Witnesses Address Energy Impacts of Cryptocurrency Mining During House Hearings

“If policymakers take a cautious approach and foster an environment that is pro-innovation, the rewards for consumers, investors, and all Americans could be enormous,” said Gregory. Zerzan, shareholder of Jordan Ramis said.

Witnesses Address Energy Impacts of Cryptocurrency Mining During House Hearings

Five industry experts appearing before the U.S. House of Representatives Energy and Trade Oversight Subcommittee had differing views on how lawmakers should address the energy consumption of cryptocurrencies.

In written testimony released before Thursday’s hearing on “Cleaning Cryptocurrencies: The Energy Impact of Blockchains,” former Currency Editor Brian Brooks argued that the energy consumption of mining Bitcoin (BTC) mining is “economically efficient,” as other assets including gold require roughly the same amount of energy to mine, with “a host of other environmental concerns.” Additionally, Brooks said that the traditional global banking system consumed about 2.5 times the amount of electricity to generate the same amount of value that BTC does at its current market capitalization.

John Belizaire, founder and CEO of Soluna Computing and another witness who appeared at the hearing, said that from an energy perspective, mining machines and computers are needed to power money Electronics are “zero waste” and can encourage the development of renewable energy sources. The CEO said that unlike other banking systems, Bitcoin mining includes the option to shut down the system when needed, giving miners the ability to absorb excess energy from the site’s power grid. area instead of straining it.

Cornell Tech professor Ari Juels, who is frequently criticized for crypto mining these days, has been in favor of the entire crypto space but argues in favor of “energy-efficient alternatives.” rather than general proof of work (PoW) for mining. He added that the transition of the Ethereum blockchain to proof of stake (PoS) will likely consume “much less electricity” and have features including smart contracts and non-fungible tokens – unlike Bitcoin.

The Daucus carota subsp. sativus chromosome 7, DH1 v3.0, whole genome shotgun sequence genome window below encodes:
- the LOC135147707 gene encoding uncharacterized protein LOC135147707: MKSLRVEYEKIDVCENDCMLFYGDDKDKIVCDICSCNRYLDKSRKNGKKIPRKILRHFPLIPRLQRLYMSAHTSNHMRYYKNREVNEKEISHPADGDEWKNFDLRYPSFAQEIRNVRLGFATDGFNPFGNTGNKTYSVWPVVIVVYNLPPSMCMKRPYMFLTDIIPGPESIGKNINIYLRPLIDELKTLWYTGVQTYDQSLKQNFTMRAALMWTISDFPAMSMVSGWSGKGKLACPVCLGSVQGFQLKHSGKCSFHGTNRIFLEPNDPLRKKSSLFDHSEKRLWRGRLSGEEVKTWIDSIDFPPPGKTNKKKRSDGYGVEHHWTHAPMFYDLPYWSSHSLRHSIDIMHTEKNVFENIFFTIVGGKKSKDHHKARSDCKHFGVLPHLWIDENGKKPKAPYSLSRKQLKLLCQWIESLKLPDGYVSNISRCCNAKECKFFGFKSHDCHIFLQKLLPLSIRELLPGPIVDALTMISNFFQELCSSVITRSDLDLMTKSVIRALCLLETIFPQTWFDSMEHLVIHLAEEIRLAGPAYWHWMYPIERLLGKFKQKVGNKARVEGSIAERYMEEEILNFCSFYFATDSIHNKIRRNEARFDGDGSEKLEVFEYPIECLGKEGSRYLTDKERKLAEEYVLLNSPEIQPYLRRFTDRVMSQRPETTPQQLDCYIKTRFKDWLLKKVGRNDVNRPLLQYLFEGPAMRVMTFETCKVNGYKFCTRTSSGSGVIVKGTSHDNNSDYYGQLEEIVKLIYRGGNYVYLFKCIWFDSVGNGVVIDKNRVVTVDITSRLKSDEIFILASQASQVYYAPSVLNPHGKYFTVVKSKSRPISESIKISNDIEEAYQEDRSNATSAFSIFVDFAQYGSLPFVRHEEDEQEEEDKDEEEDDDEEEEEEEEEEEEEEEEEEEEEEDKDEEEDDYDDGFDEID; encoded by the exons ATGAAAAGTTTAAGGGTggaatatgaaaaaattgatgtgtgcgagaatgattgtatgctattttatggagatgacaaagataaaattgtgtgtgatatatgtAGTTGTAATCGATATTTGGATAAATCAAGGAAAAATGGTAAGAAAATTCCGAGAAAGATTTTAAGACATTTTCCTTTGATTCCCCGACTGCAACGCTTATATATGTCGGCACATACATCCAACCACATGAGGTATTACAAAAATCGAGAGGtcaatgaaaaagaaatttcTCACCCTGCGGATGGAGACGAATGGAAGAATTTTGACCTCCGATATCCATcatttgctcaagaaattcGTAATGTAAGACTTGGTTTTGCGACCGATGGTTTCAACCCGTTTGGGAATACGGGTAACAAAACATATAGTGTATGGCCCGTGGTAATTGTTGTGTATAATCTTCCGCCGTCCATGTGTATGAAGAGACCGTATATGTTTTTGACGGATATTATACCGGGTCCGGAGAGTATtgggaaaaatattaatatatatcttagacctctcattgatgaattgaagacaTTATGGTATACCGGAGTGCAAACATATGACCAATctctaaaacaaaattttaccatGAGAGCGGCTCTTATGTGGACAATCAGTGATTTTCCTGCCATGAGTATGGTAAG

Juels said: “Bitcoin is not on par with blockchain. “The great promise of blockchain technology does not require Bitcoin or its energy-intensive component known as proof-of-work.”

Steve Wright, a recently retired former general manager of Chelan County in Washington, similarly hinted that miners should consider “mechanisms to ensure crypto production is incentivized to achieve effective results as soon as possible.” Wright noted that the high value of clean energy costs in the region appears to be driving many crypto miners toward fossil-burning, carbon-emitting energy sources for “at least for the time being.” next.”

Related: Bitcoin Mining Becoming More Sustainable: Mining Council Q4 Survey

US lawmakers seem to be paying more attention to crypto and blockchain as the space grows. In December, the Senate Banking Committee held a hearing on stablecoins and how the United States could join the race to adopt digital currencies. Brooks also testified at a House committee hearing that same month on the role of digital assets in the future of the financial industry.

“While digital tokens are a highly speculative and volatile asset class, they also represent the promise of a future,” said Gregory Zerzan, a shareholder at the business law firm Jordan Ramis. The internet is shared more widely and openly. “If policymakers take a cautious approach and foster a pro-innovation environment, the rewards for consumers, investors, and all Americans could be enormous.”

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